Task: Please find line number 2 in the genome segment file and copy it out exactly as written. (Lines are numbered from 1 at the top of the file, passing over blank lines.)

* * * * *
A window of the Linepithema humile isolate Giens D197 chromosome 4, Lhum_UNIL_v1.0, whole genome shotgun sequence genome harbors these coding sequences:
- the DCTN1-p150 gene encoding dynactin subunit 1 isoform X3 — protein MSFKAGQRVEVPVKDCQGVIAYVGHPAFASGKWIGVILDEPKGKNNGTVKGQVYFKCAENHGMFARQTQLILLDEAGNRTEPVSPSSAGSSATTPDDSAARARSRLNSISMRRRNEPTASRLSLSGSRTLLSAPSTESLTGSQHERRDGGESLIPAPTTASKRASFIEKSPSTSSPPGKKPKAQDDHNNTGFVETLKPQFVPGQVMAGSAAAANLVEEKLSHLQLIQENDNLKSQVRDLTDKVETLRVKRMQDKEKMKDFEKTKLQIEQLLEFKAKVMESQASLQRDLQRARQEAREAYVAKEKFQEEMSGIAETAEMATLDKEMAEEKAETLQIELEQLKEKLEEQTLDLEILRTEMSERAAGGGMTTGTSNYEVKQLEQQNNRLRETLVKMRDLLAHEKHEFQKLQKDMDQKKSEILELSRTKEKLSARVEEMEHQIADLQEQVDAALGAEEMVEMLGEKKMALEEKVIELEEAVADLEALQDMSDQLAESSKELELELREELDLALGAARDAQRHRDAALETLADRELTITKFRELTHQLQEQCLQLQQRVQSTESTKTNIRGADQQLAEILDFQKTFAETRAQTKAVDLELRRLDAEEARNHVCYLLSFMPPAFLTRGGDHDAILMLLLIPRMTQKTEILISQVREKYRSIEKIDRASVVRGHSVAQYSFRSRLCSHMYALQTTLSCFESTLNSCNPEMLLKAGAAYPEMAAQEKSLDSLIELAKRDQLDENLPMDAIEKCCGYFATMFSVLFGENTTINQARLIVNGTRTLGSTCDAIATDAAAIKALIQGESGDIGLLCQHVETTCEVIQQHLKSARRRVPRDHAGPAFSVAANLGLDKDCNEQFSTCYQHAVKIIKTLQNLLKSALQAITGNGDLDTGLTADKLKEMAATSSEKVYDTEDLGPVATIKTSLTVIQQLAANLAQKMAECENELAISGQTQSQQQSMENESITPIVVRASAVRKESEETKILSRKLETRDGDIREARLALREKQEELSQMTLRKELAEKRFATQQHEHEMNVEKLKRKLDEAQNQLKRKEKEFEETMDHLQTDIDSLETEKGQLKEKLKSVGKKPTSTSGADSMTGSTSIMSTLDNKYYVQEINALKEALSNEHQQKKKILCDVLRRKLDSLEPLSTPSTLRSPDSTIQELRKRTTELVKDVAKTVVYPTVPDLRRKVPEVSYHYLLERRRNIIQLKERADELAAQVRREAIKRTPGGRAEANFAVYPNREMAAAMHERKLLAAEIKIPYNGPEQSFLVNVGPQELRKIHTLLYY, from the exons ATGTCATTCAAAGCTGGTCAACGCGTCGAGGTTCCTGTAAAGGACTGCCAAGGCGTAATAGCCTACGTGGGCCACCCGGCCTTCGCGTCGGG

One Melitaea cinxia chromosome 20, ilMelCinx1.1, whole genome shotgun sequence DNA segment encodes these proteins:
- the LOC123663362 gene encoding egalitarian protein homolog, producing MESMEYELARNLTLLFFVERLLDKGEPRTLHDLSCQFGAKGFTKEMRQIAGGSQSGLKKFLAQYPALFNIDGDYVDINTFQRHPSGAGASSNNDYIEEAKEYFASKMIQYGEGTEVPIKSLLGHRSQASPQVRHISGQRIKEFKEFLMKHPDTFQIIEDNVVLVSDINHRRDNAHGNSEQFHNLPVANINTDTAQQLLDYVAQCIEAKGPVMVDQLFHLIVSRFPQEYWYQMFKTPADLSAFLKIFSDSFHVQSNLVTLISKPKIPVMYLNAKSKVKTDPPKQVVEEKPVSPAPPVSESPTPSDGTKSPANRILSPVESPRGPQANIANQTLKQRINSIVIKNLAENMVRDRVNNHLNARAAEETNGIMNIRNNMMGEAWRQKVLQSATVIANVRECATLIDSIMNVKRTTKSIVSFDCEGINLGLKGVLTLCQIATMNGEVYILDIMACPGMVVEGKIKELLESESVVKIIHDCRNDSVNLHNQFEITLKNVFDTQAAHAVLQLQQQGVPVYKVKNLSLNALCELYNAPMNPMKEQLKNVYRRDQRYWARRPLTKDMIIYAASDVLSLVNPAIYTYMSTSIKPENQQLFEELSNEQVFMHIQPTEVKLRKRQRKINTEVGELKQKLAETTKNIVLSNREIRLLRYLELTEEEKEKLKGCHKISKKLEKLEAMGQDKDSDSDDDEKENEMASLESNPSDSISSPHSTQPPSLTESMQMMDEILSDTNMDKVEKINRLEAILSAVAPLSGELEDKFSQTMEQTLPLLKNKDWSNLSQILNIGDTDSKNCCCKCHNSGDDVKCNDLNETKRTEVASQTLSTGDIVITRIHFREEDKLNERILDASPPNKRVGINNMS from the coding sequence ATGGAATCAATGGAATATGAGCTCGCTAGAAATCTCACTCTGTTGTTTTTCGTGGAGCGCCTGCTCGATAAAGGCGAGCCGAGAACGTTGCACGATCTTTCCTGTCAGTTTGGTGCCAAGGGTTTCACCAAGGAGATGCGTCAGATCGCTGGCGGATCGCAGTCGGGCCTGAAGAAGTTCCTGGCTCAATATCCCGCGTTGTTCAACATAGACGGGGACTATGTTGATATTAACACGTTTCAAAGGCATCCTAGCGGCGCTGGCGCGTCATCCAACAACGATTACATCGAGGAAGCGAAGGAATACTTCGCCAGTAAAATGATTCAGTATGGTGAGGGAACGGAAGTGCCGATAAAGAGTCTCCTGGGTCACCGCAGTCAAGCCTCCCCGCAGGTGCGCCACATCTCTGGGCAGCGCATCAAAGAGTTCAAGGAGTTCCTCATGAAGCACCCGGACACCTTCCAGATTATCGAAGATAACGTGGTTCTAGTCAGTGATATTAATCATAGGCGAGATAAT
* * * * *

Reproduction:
- the DCTN1-p150 gene encoding dynactin subunit 1 isoform X3 — protein MSFKAGQRVEVPVKDCQGVIAYVGHPAFASGKWIGVILDEPKGKNNGTVKGQVYFKCAENHGMFARQTQLILLDEAGNRTEPVSPSSAGSSATTPDDSAARARSRLNSISMRRRNEPTASRLSLSGSRTLLSAPSTESLTGSQHERRDGGESLIPAPTTASKRASFIEKSPSTSSPPGKKPKAQDDHNNTGFVETLKPQFVPGQVMAGSAAAANLVEEKLSHLQLIQENDNLKSQVRDLTDKVETLRVKRMQDKEKMKDFEKTKLQIEQLLEFKAKVMESQASLQRDLQRARQEAREAYVAKEKFQEEMSGIAETAEMATLDKEMAEEKAETLQIELEQLKEKLEEQTLDLEILRTEMSERAAGGGMTTGTSNYEVKQLEQQNNRLRETLVKMRDLLAHEKHEFQKLQKDMDQKKSEILELSRTKEKLSARVEEMEHQIADLQEQVDAALGAEEMVEMLGEKKMALEEKVIELEEAVADLEALQDMSDQLAESSKELELELREELDLALGAARDAQRHRDAALETLADRELTITKFRELTHQLQEQCLQLQQRVQSTESTKTNIRGADQQLAEILDFQKTFAETRAQTKAVDLELRRLDAEEARNHVCYLLSFMPPAFLTRGGDHDAILMLLLIPRMTQKTEILISQVREKYRSIEKIDRASVVRGHSVAQYSFRSRLCSHMYALQTTLSCFESTLNSCNPEMLLKAGAAYPEMAAQEKSLDSLIELAKRDQLDENLPMDAIEKCCGYFATMFSVLFGENTTINQARLIVNGTRTLGSTCDAIATDAAAIKALIQGESGDIGLLCQHVETTCEVIQQHLKSARRRVPRDHAGPAFSVAANLGLDKDCNEQFSTCYQHAVKIIKTLQNLLKSALQAITGNGDLDTGLTADKLKEMAATSSEKVYDTEDLGPVATIKTSLTVIQQLAANLAQKMAECENELAISGQTQSQQQSMENESITPIVVRASAVRKESEETKILSRKLETRDGDIREARLALREKQEELSQMTLRKELAEKRFATQQHEHEMNVEKLKRKLDEAQNQLKRKEKEFEETMDHLQTDIDSLETEKGQLKEKLKSVGKKPTSTSGADSMTGSTSIMSTLDNKYYVQEINALKEALSNEHQQKKKILCDVLRRKLDSLEPLSTPSTLRSPDSTIQELRKRTTELVKDVAKTVVYPTVPDLRRKVPEVSYHYLLERRRNIIQLKERADELAAQVRREAIKRTPGGRAEANFAVYPNREMAAAMHERKLLAAEIKIPYNGPEQSFLVNVGPQELRKIHTLLYY, from the exons ATGTCATTCAAAGCTGGTCAACGCGTCGAGGTTCCTGTAAAGGACTGCCAAGGCGTAATAGCCTACGTGGGCCACCCGGCCTTCGCGTCGGG